Statistics were calculated in base R v.3.6.1 [76] and in various R packages. Figures were generated with ggplot2 v.3.2.1 [77] and arranged using ggpubr (URL: In order to test for significant differences between alpha diversity means by compartment, a Tukey’s honestly significant difference (HSD) test was applied. Linear models and PERMANOVA tests were run using the formula: response variable ~ Rootstock genotype × Compartment × Irrigation + Block. For each alpha diversity metric, a linear model was fit using lm and assessed using type-III ANOVA with the car package v.3.0-3 [78]. Beta diversity metrics were subjected to PERMANOVA tests with adonis in the vegan package v.2.5-6 [79,80] using 10,000 permutations.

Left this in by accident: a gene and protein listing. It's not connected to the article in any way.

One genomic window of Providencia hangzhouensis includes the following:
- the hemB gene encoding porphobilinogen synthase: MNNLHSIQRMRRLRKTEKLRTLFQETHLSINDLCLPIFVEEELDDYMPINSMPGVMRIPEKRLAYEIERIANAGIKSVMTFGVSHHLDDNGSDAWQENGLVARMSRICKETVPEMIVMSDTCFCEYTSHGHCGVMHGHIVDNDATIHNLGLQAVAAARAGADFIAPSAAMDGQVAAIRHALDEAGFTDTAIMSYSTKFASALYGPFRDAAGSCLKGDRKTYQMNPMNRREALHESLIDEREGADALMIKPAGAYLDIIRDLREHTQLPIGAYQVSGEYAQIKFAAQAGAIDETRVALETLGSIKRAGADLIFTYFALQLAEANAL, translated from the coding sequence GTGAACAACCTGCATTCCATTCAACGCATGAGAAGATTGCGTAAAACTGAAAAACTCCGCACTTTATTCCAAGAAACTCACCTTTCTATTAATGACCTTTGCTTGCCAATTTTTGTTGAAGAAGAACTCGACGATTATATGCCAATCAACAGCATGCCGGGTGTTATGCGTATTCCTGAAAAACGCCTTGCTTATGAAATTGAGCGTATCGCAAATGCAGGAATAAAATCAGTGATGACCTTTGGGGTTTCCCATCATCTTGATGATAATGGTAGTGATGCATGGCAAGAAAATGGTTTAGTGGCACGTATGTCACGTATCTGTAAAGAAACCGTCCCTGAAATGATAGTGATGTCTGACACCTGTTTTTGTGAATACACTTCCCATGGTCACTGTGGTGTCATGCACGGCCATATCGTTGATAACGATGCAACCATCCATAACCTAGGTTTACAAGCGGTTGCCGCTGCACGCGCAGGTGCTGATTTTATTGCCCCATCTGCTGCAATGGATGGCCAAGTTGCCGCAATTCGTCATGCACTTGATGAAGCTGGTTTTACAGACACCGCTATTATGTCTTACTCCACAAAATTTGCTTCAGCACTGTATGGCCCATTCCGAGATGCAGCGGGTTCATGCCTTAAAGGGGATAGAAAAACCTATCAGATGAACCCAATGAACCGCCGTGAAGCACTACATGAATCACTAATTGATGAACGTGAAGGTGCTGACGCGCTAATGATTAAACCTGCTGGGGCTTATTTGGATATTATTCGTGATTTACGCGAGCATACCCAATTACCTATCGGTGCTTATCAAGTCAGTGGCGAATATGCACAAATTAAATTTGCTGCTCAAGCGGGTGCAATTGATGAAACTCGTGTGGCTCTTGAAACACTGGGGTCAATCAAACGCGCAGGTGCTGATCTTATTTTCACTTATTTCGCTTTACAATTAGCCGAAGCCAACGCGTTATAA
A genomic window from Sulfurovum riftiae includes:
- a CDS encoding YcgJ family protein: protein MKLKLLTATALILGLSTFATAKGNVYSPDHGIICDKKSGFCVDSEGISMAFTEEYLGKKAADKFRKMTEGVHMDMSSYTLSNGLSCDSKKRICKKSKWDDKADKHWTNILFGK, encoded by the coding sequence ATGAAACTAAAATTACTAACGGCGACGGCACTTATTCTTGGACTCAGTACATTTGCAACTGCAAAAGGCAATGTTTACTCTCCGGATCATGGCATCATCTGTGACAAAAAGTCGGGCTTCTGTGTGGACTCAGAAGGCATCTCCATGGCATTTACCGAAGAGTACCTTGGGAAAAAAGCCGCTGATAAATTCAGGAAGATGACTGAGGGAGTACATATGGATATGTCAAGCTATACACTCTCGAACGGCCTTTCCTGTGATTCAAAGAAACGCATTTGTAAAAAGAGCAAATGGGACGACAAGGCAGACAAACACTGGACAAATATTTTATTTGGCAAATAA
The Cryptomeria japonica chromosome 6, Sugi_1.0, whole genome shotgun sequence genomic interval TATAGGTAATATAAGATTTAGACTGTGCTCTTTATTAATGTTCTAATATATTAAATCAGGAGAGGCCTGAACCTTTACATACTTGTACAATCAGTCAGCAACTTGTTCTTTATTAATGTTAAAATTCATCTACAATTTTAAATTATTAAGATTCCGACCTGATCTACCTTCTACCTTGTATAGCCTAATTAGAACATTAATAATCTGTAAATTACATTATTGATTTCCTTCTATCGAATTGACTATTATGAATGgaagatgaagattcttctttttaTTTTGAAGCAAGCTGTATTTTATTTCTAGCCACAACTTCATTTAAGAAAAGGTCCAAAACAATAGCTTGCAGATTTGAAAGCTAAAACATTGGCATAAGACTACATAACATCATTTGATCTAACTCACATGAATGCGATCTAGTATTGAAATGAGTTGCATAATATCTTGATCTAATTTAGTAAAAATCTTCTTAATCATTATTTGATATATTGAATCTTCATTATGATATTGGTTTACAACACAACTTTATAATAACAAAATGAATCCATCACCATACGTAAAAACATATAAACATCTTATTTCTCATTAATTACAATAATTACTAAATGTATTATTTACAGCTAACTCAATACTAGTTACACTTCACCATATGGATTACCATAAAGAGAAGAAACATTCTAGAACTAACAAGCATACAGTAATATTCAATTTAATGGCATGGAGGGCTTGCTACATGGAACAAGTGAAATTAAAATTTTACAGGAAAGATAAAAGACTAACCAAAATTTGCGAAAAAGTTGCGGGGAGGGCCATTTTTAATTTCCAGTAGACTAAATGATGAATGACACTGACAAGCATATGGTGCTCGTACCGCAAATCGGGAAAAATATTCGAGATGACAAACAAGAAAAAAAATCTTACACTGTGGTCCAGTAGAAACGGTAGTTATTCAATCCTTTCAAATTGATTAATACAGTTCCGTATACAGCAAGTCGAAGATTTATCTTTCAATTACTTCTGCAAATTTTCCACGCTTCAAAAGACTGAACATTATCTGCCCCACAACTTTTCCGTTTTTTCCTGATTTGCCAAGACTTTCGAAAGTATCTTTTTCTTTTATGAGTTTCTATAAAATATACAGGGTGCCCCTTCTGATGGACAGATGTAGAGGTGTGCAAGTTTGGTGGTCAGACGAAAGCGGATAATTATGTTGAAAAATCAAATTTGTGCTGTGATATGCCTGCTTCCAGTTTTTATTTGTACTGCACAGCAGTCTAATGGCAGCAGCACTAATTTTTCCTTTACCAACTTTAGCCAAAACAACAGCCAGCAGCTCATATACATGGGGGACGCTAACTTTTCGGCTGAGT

In order to investigate the distribution of bacterial and fungal taxa associated with the late-season bunch rot disease sour rot, we used the subset_taxa function in phyloseq to extract ASVs from the rarified datasets that were assigned to the bacterial family Acetobacterales or the fungal class Saccharomycetes. Relative abundance of these taxa across compartments, and for rootstock and irrigation treatments, were visualized using boxplots. We ran linear models using the full experimental design formula (Rootstock genotype × Compartment × Irrigation + Block) with the abundance of Acetobacterales or Saccharomycetes as the response variable. We conducted post-hoc comparisons of means using the emmeans package v.1.4.5 [81], correcting for multiple comparisons, to understand which comparisons of significant factors were driving the abundance of these taxa. To test for correlation between the relative abundance of Acetobacterales and Saccharomycetes, we conducted a Spearman rank-based correlation using the stat_cor function from the ggpubr package.